Liberal Position

While renegotiating the modernized Canada-Israel Free Trade Agreement, the Liberal Party bucked international law and ignored official Canadian foreign policy.

International Trade Minister Jim Carr’s Bill C-85 included some promising aspects, including chapters on trade and gender, environmental protections and corporate responsibility, yet the Liberals failed to include any provision related to human rights. When the NDP questioned the government’s failure to include a human rights provision – even proposing an amendment to change this status in committee – the Liberal government refused to change its position. Considering Israel’s continued military occupation of Palestinian land and human rights abuses against Palestinians, the Liberal government’s refusal to include a human rights provision is reprehensible. 

In addition, in the draft of Bill C-85, the Liberal government refused to distinguish between the State of Israel and illegal Israeli settlements in the West Bank. The Liberals on the Standing Committee on International Trade even voted against a motion to amend CIFTA to allow for this distinction. When questioned in the House of Commons, International Trade Minister Jim Carr tried to justify this conflation of Israel proper and illegal settlements by framing it as a benefit to the Palestinian people. On the contrary, the Liberal Party is simply choosing to reward these illegal settlements with preferential trade, while ignoring Palestinian human rights abuses. Only one Liberal Member of Parliament – MP Marwan Tabbara – voted against the flawed Bill C-85.

Conservative Position

The Conservative Party has remained a steadfast supporter of CIFTA. In fact, it was Conservative Prime Minister Stephen Harper who initially announced Canada would expand and modernize the existing CIFTA in 2015.[2] As such, the Conservative position on CIFTA and Bill C-85 was indistinguishable from the Liberal government’s position.  At the start of 2019, Conservative Members of the Standing Committee on International Trade voted against a motion to amend CIFTA to distinguish between Israel proper and the Israeli colonies in the occupied Palestinian territories. All of the Conservative Members of Parliament voted in favour of passing CIFTA, despite its obvious shortcomings.

NDP Position

The NDP has been the most critical of Bill C-85 and the modernized CIFTA. The NDP frequently and publicly criticized the shortcomings of Bill C-85, both in the House of Commons and on social media. In fact, when Bill C-85 was first introduced to the House of Commons in May 2018, former NDP Foreign Affairs Critic Hélène Laverdière immediately spoke out against the Bill, questioning Canada’s inclusion of Israel’s illegal settlements in the agreement.[3]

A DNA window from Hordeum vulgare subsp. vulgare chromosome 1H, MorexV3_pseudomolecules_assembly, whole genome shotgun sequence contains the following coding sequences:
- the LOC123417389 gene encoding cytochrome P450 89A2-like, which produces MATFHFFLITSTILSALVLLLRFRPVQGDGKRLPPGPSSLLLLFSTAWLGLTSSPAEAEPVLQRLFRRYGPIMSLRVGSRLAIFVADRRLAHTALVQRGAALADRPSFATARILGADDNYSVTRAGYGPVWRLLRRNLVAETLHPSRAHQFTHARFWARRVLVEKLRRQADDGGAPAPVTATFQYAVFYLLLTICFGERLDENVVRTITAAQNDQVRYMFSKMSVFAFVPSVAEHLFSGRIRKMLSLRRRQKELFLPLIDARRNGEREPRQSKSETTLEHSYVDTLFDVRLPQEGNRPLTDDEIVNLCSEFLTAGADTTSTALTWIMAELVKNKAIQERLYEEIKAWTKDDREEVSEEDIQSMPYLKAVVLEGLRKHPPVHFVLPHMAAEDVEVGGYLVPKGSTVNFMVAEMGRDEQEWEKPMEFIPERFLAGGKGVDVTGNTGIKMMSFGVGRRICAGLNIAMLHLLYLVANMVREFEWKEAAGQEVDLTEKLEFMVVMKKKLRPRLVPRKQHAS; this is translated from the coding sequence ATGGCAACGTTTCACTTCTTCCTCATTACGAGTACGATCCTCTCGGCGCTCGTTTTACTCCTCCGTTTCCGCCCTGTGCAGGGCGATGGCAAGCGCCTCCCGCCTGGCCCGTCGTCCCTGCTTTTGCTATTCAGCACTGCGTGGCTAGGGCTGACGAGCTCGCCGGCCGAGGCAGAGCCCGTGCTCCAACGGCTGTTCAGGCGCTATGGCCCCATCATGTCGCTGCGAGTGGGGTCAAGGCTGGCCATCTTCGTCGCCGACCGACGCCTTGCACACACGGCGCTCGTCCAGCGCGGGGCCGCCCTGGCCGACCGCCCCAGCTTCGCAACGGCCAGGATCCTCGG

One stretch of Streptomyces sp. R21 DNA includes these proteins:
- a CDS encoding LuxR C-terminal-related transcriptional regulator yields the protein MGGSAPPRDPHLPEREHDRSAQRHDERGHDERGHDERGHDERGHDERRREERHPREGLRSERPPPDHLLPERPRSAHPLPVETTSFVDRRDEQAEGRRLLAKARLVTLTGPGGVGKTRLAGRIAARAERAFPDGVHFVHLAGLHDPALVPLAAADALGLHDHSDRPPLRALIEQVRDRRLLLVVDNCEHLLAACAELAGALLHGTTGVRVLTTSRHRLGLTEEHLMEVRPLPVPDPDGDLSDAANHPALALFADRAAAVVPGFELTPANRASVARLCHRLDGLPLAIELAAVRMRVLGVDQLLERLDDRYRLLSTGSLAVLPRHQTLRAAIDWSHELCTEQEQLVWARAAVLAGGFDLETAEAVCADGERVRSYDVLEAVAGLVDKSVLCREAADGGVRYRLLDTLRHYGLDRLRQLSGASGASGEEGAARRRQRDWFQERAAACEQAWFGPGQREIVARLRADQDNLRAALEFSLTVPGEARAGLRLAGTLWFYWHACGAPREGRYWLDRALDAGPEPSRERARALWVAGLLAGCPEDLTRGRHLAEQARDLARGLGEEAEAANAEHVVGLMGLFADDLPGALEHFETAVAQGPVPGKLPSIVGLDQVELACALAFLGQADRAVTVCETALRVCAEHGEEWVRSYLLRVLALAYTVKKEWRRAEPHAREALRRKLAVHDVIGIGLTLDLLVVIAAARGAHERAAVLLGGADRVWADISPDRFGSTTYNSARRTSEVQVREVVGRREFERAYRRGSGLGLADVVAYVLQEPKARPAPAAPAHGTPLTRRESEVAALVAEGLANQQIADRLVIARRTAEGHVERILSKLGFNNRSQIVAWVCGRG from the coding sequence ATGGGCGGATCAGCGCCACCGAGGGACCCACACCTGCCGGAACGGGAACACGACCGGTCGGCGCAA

After Bill C-85 was sent to the Standing Committee on International Trade, NDP MP Tracey Ramsey proposed a motion calling on the committee to “invite witnesses to appear to discuss the state of human rights in Israel and the occupied territories of Israel.” This motion was voted down by both Conservative and Liberal committee members. Likewise, Ramsey moved to amend CIFTA to distinguish between the State of Israel and illegal Israeli settlements.[4] 

Despite these setbacks, several NDP MPs – notably Alexandre Boulerice, Don Davies and Cheryl Hardcastle – continued to speak out against Bill C-85 in the House of Commons. Boulerice questioned why the Liberals rejected Tracey Ramsey’s amendment, which would have required distinct labelling on products from illegal Israeli settlements so as to distinguish between companies in Israel and those “on the Palestinian territory that has been illegally occupied since 1967.”[5] Hardcastle pressed the government to include human rights provisions in CIFTA, “particularly relating to the rights of Palestinians in territories occupied by Israel.”

Bloc Quebecois Position